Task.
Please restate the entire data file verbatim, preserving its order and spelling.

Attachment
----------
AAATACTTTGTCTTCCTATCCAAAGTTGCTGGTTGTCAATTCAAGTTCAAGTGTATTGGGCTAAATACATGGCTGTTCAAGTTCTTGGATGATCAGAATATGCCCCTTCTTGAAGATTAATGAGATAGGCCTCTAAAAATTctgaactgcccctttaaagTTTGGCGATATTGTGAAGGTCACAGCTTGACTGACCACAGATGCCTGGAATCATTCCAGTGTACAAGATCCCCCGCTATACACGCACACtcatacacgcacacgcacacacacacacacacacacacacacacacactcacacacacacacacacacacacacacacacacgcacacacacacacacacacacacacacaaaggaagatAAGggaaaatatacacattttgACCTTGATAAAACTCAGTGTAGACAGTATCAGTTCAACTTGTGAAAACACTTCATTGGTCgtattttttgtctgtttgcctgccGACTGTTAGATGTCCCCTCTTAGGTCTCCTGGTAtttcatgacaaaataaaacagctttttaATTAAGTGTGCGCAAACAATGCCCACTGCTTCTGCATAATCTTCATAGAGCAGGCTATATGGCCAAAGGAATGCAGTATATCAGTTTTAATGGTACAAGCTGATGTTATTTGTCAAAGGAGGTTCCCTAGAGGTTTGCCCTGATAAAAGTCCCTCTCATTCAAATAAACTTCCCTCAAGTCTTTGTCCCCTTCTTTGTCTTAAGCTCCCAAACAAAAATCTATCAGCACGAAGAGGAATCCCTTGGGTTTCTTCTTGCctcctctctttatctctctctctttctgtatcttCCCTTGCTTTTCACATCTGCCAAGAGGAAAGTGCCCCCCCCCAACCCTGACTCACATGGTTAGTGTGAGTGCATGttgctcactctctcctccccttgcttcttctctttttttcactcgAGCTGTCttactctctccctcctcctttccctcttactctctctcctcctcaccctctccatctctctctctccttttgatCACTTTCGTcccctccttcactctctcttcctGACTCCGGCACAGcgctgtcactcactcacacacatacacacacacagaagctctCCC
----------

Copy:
AAATACTTTGTCTTCCTATCCAAAGTTGCTGGTTGTCAATTCAAGTTCAAGTGTATTGGGCTAAATACATGGCTGTTCAAGTTCTTGGATGATCAGAATATGCCCCTTCTTGAAGATTAATGAGATAGGCCTCTAAAAATTctgaactgcccctttaaagTTTGGCGATATTGTGAAGGTCACAGCTTGACTGACCACAGATGCCTGGAATCATTCCAGTGTACAAGATCCCCCGCTATACACGCACACtcatacacgcacacgcacacacacacacacacacacacacacacacactcacacacacacacacacacacacacacacacacgcacacacacacacacacacacacacacaaaggaagatAAGggaaaatatacacattttgACCTTGATAAAACTCAGTGTAGACAGTATCAGTTCAACTTGTGAAAACACTTCATTGGTCgtattttttgtctgtttgcctgccGACTGTTAGATGTCCCCTCTTAGGTCTCCTGGTAtttcatgacaaaataaaacagctttttaATTAAGTGTGCGCAAACAATGCCCACTGCTTCTGCATAATCTTCATAGAGCAGGCTATATGGCCAAAGGAATGCAGTATATCAGTTTTAATGGTACAAGCTGATGTTATTTGTCAAAGGAGGTTCCCTAGAGGTTTGCCCTGATAAAAGTCCCTCTCATTCAAATAAACTTCCCTCAAGTCTTTGTCCCCTTCTTTGTCTTAAGCTCCCAAACAAAAATCTATCAGCACGAAGAGGAATCCCTTGGGTTTCTTCTTGCctcctctctttatctctctctctttctgtatcttCCCTTGCTTTTCACATCTGCCAAGAGGAAAGTGCCCCCCCCCAACCCTGACTCACATGGTTAGTGTGAGTGCATGttgctcactctctcctccccttgcttcttctctttttttcactcgAGCTGTCttactctctccctcctcctttccctcttactctctctcctcctcaccctctccatctctctctctccttttgatCACTTTCGTcccctccttcactctctcttcctGACTCCGGCACAGcgctgtcactcactcacacacatacacacacacagaagctctCCC